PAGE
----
The mind rooted in faith operates differently from the mind rooted in doubt.* Doubt, interestingly, comes from the Latin "dubitas," which can as easily be translated "fear." In Elizabethan times, that correlary was not obscure, as you can see when you read, for example, Hamlet.
This afternoon, I will be participating in a Podcast on Hamlet in which I hope to invite people to read Shakespeare's play and to look for what is obvious. Meanwhile, I'm reading the Iliad for the Apprenticeship and have been thinking quite a bit about how to read and to teach it.
The lamps are going out all over Europe, we shall not see them lit again in our lifetime.
Sir Edward Grey
August 3, 1914
The Bible introduces us to at least nine or eleven (depending on how you look at it) temples, all of which are understood in light of the others. They seem to come in groups of three.
There is the temple of the uncreated heavens, the eternal temple, which, Revelaton suggestions, is God Himself.
Then there is the temple of the created heavens, which Isaiah describes in Isaiah 60 (heaven is my throne, and earth is my footstool).
Consider these words from Eric Hoffer, written in 1951, and responding to what he saw as a dangerous trend from the perspective of a sociologist:
A sublime religion inevitably generates a strong feeling of guilt. There is unavoidable contrast between loftiness of profession and imperfection of practice. And, as one would expect, the feeling of guilt promotes hate and brazenness. Thus it seems that the more sublime the faith the more virulent the hatred it breeds.
I've read that people become happier around 50 and I've wondered why. I figure it probably has something to do with time.
Perhaps people in their later years accept that they cannot escape time, both its raveges and its potentials.
When one is younger, perhaps, he can cling to the delusion that a decision can bring something to an end, that by making some sort of big, dramatic decision, one can attain a stability.
I'm suffering from an embarrasing problem. It boils down to this: I believe that Christ makes sense of the cosmos and of life, and that without Him life doesn't end up making sense.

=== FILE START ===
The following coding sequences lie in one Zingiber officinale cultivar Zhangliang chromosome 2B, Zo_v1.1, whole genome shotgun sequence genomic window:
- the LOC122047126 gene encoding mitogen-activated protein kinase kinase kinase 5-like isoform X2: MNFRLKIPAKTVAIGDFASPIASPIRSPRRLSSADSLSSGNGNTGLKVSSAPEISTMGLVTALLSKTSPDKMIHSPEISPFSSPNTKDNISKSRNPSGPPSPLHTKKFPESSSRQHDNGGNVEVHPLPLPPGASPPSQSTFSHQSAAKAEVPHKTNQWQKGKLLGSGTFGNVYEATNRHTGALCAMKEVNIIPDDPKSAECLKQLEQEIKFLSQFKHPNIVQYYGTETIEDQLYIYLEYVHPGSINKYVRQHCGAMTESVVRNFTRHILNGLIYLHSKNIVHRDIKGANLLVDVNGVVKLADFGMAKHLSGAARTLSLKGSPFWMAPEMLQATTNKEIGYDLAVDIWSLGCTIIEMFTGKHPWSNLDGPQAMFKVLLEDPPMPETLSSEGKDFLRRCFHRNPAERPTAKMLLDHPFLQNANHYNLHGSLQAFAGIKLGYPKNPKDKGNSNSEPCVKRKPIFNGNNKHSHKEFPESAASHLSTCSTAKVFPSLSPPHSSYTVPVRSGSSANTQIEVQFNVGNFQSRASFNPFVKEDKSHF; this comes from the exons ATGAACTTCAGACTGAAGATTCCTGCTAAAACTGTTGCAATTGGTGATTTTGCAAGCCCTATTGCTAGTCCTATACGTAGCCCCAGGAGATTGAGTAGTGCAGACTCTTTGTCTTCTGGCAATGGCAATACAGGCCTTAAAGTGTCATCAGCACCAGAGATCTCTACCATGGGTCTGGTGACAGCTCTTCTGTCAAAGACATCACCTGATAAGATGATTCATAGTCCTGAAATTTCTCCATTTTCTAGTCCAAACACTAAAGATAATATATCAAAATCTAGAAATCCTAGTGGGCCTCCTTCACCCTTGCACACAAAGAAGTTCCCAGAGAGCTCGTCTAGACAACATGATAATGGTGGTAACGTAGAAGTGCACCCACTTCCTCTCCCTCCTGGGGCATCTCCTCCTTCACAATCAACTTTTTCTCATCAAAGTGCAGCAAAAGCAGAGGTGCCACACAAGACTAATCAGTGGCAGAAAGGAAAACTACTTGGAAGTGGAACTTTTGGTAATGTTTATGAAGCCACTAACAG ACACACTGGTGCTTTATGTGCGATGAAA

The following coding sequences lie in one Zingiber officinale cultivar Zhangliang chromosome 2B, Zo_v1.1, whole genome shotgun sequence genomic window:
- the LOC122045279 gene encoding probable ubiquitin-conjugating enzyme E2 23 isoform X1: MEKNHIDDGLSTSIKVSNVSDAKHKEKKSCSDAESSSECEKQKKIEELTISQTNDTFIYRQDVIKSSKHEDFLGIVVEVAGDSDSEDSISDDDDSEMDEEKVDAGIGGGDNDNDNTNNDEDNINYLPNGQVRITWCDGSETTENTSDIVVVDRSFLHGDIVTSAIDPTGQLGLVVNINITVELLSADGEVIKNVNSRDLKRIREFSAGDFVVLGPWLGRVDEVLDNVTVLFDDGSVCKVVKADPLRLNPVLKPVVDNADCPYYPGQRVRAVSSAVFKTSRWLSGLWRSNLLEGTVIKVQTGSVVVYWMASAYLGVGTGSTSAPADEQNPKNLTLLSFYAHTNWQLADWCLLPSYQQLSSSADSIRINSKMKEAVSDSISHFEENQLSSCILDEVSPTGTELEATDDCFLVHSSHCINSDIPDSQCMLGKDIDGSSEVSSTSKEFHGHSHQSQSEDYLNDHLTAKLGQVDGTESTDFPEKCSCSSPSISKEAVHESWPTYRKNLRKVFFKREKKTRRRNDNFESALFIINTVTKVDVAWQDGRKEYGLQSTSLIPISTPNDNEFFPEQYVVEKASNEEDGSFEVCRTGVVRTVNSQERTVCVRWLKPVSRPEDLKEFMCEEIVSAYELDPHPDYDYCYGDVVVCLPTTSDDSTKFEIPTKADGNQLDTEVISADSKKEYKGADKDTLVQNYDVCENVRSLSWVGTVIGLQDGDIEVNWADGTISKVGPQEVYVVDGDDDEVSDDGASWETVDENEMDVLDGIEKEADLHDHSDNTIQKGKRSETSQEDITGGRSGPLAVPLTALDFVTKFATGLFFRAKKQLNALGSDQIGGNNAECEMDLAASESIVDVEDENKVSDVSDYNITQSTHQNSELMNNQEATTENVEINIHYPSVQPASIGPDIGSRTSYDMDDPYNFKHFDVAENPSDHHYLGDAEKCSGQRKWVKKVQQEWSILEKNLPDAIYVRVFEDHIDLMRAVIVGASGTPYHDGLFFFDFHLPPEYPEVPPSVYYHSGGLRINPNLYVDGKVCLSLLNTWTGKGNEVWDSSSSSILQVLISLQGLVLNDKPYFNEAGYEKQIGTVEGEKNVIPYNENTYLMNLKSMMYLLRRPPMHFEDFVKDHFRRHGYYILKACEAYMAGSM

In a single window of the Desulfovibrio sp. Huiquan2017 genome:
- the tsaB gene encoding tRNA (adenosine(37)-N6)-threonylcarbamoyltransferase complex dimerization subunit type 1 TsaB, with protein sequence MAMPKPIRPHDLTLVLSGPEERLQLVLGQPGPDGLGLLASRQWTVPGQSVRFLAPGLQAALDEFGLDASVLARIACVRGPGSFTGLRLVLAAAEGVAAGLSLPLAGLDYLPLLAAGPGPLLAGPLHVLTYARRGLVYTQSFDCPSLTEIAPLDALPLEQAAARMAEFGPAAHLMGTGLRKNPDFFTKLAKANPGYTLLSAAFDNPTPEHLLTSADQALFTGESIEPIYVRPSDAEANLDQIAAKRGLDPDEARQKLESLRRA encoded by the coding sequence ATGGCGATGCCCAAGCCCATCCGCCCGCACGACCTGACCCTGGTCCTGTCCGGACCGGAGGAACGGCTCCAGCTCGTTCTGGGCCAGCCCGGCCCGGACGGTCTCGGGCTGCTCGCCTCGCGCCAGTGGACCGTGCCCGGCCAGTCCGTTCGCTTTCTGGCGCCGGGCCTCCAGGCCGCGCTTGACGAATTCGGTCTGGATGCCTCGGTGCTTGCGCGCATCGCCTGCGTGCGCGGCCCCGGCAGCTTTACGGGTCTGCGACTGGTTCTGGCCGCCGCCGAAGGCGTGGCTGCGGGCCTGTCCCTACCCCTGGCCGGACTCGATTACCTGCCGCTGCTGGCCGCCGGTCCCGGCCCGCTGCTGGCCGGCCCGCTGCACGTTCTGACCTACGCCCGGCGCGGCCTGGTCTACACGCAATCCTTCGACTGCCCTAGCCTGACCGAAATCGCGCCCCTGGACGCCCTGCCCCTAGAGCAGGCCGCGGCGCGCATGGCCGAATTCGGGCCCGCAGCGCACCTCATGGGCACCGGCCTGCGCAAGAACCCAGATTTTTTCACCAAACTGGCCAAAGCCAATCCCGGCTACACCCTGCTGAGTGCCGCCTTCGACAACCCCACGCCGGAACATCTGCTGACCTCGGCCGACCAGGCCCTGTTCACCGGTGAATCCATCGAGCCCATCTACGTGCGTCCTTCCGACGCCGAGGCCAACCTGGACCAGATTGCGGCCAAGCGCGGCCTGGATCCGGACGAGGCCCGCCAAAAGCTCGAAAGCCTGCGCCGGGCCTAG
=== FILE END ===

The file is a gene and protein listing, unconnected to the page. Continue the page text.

Only, I don't believe this in some heartfelt, sentimental way, as in, "I believe there's a reason for everything that happens," or some such vacuous avoidance of reality that is true but not meaningful in most contexts. I'm not talking about a feeling or a shortcut to consolation.
I believe that in actual fact Christ makes sense of everything.
A Few Axioms
We imitate: It would be sensible to ignore the pride that strives to transcend that.
We are an imitation: It would be good to embrace the Glory that comes with that.
We are imitated: It would be wise to embrace the responsibility that comes with that.
It is our wisdom and glory sensibly to humble ourselves by choosing responsibly who and what we imitate and by doing it well, for we become what we behold.
Gabriel was an angry and ambitious young man determined to change the world, but he was having a bad day. Only a half an hour earlier, at 10:00 AM, a friend had been arrested for ineffectively tossing a bomb at a car, the main effect of which was apparently to scratch the nape of a lady's neck, pop some tires, blow out a store-front window, bloody the Sunday dress of some people in the crowd, and lightly wound an aide to the dignitary he had targeted. Sure, the lady was a duchess; still, the achievement failed to match the youthful and idealistic ambitions of the bomb-thrower.
I never did well accepting the nasally comments by professors about the flaws in great books. For some reason, and I think that reason is the amount of time my family and church directed by attention to the Bible, I started out liking glib answers but came in pretty rapid order to dislike them.